HL Deb 14 December 1992 vol 541 cc391-3

3 p.m.

Lord Clinton-Davis asked Her Majesty's Government:

Whether they have apologised to President-elect Clinton for the searches made by the Home Office to try to corroborate allegations made by his political opponents during the American Presidential election that he had applied for British citizenship to avoid the US service draft.

The Minister of State, Home Office (Earl Ferrers)

My Lords, the allegation which is contained in the noble Lord's Question is a gross distortion of the facts. My right honourable friend the Prime Minister has told the President-elect of his regret at some of the press reports.

Lord Clinton-Davis

Will the noble Earl indicate why, if no misunderstanding has arisen, the Home Secretary has in fact changed the procedures in relation to matters affecting press inquiries of this kind? If a misunderstanding has arisen, is it not appropriate that that situation should be made very clear not only to the House but to the country?

Earl Ferrers

My Lords, my right honourable friend has not changed the procedures. He said that the guidance would be looked at before the next occasion. What happened on this occasion was that the press office was telephoned and asked a question. It said that it did not discuss or divulge other people's applications. In order to check the accuracy, it ensured that there was no such application from President-elect Clinton. That was done in order to prevent other stupid stories running. It gave an off-the-record briefing, which was perfectly acceptable and appropriate, to the effect that there was nothing in the story. The Home Office press office was trying to be helpful to the press. It shows how being helpful sometimes does not work.

Lord Gridley

My Lords, does my noble friend agree that the manner in which the Question has been framed by the noble Lord, Lord Clinton-Davis, implies that Her Majesty's Government have committed an offence and that that is quite unjustified? Does my noble friend further agree that what we expect to hear during Questions in your Lordships' House are requests for information and not allegations that the Government may have done wrong?

Earl Ferrers

My Lords, I agree with my noble friend. I believe that the implication contained in the Question is that the Government have done wrong. I can only repeat that they have not done wrong. The press offices of all government departments periodically receive inquiries and they have to reply in the best way that they can. In order to double check—in the same way as noble Lords or Ministers have to be briefed before answering a slightly untoward question —the press office briefs itself about some untoward question which may be put to it. That was the right thing to do. In this case the information was given off the record, which was the correct action.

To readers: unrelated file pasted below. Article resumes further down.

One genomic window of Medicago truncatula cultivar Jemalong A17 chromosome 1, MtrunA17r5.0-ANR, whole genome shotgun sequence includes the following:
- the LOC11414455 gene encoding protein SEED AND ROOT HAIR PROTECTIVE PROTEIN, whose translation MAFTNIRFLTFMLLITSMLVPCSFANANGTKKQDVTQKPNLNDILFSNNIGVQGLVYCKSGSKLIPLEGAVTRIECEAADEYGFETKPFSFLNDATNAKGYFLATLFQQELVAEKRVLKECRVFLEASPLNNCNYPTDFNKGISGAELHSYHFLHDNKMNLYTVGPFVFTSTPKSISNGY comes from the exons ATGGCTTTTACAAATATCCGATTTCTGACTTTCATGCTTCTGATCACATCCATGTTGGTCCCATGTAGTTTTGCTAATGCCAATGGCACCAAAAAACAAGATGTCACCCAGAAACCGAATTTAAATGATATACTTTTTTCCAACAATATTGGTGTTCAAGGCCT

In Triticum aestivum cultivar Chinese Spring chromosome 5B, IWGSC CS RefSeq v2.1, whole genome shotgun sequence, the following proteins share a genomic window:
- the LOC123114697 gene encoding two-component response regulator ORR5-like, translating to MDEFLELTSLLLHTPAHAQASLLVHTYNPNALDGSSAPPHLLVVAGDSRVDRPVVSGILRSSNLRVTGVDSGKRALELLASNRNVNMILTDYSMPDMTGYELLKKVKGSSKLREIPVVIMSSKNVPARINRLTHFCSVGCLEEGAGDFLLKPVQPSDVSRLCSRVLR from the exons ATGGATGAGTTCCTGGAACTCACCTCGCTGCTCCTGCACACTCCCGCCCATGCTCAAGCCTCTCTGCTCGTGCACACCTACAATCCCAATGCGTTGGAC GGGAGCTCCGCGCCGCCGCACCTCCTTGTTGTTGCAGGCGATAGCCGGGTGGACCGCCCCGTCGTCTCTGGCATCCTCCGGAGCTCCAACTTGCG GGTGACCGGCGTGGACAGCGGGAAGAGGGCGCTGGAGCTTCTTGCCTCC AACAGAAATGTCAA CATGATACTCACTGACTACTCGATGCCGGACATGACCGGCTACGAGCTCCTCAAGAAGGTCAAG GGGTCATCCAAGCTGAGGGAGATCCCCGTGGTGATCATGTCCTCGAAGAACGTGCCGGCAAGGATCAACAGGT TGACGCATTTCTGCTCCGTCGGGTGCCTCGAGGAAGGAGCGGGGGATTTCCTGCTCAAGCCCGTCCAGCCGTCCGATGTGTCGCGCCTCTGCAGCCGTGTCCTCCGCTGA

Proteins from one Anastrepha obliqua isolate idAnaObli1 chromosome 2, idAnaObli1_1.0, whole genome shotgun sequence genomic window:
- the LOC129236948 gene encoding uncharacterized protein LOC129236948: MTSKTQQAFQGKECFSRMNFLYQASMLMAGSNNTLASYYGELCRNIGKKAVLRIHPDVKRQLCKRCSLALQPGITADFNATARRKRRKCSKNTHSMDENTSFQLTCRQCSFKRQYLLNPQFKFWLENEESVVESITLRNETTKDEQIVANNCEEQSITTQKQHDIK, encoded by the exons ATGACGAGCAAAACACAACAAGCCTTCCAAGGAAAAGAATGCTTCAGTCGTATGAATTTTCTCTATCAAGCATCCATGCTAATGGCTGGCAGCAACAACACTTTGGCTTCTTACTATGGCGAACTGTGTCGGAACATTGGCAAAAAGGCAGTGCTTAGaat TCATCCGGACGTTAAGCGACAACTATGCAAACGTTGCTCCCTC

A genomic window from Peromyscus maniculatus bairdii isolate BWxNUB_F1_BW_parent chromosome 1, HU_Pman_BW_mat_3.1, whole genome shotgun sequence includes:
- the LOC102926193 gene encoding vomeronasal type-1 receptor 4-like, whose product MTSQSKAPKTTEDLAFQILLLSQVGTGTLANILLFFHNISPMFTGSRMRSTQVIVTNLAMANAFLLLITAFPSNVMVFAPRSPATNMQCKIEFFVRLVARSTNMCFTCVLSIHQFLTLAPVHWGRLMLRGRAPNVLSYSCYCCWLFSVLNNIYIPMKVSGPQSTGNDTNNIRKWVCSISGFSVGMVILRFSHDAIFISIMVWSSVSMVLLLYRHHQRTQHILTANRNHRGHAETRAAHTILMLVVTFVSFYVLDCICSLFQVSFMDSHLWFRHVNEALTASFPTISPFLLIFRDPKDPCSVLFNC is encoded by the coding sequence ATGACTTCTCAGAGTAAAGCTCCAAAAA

Lord Monkswell

My Lords, are the Government actually telling us that if an organ of the United States Government seeks information about one of their citizens, the only avenue to obtain such information from the British Government is to contact the press office of the relevant government organ? I find that very curious and difficult to believe. Can the Government give some explanation of that apparent implication they are trying to project?

Earl Ferrers

My Lords, the press offices of all government departments are open for questions from members of the press and there is nothing unusual in that. On this occasion, and for reasons best known to themselves, the press contacted the press office of the Home Office. A correct answer was given: it does not divulge the facts of other people's affairs. After that reply was given a check was made as to who the applicants were at the time of President-elect Clinton's purported application. The information subsequently given out was that there was nothing in the story whatever. That was supposed to be a helpful remark in order to prevent the press from running stupid stories.

Lord Marlesford

My Lords, does my noble friend agree with me that it is in the interests of the whole country that the special relationship between the United Kingdom and the United States should continue to flourish under the new administration? Does he find it a little curious, as I do, that the noble Lord, Lord Clinton-Davis, should have sought to hype up a very minor matter which has already been exhaustively dealt with in another place and that this interchange has added absolutely nothing because nothing needed to be added?

Earl Ferrers

My Lords, I entirely agree with my noble friend. I find the Question tabled by the noble Lord, Lord Clinton-Davis, quite extraordinary. Apparently, he just reads the newspapers and believes everything said in them. If this exchange has done anything it may have shown your Lordships and the noble Lord, Lord Clinton-Davis, that there was nothing in this matter at all.

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